AJPH20112387_James 369..375 (nih.gov)

We found an inverse relationship between the county sprawl index and BMI and positive associations between the county sprawl index and physical activity, indicating that women who lived in denser counties with more accessible street designs had lower BMIs and were more active. Our findings add to the literature because they were derived from a large, geographically diverse sample and focus on a broad age range of adult women, who are at the highest risk of inactivity.4 We also examined multiple effect modifiers and potential confounders. We analyzed data from a cohort of mostly White nurses, giving us fewer concerns about confounding by SES or race.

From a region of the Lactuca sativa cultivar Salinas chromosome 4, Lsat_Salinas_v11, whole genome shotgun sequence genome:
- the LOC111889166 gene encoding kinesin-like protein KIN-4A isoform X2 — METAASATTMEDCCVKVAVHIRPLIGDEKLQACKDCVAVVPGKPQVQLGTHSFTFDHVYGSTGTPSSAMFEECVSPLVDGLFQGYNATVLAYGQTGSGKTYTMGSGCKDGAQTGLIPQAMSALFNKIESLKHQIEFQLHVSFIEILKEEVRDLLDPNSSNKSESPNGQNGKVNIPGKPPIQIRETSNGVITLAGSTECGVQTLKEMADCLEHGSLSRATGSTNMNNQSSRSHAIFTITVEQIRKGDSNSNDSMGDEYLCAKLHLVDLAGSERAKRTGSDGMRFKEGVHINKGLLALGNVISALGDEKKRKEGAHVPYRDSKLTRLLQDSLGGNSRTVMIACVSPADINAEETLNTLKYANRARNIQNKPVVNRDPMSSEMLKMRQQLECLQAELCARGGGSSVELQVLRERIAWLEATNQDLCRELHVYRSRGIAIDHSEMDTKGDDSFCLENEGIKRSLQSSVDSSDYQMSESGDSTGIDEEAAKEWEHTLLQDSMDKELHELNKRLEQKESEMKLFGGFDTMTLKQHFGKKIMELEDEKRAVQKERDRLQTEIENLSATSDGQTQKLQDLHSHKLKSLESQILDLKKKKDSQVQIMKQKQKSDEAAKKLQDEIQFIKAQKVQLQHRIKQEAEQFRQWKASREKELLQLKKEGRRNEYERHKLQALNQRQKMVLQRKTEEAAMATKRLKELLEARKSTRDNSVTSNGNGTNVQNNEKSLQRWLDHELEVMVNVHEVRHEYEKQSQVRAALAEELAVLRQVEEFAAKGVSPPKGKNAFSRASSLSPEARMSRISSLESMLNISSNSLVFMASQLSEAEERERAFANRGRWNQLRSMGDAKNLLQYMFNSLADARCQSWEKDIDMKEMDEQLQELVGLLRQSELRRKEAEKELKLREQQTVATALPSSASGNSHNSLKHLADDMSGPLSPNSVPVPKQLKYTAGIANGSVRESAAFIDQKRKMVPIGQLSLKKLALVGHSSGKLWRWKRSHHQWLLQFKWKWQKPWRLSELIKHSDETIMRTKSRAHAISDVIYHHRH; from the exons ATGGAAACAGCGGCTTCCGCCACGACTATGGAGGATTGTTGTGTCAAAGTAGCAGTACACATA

Our findings are consistent with other studies that examined associations between urban sprawl, BMI, and physical activity. A study of Behavioral Risk Factor Surveillance System data on 206 992 adults from 448 counties in the United States found that the county sprawl index was positively associated with minutes walked and negatively associated with obesity, BMI, and hypertension.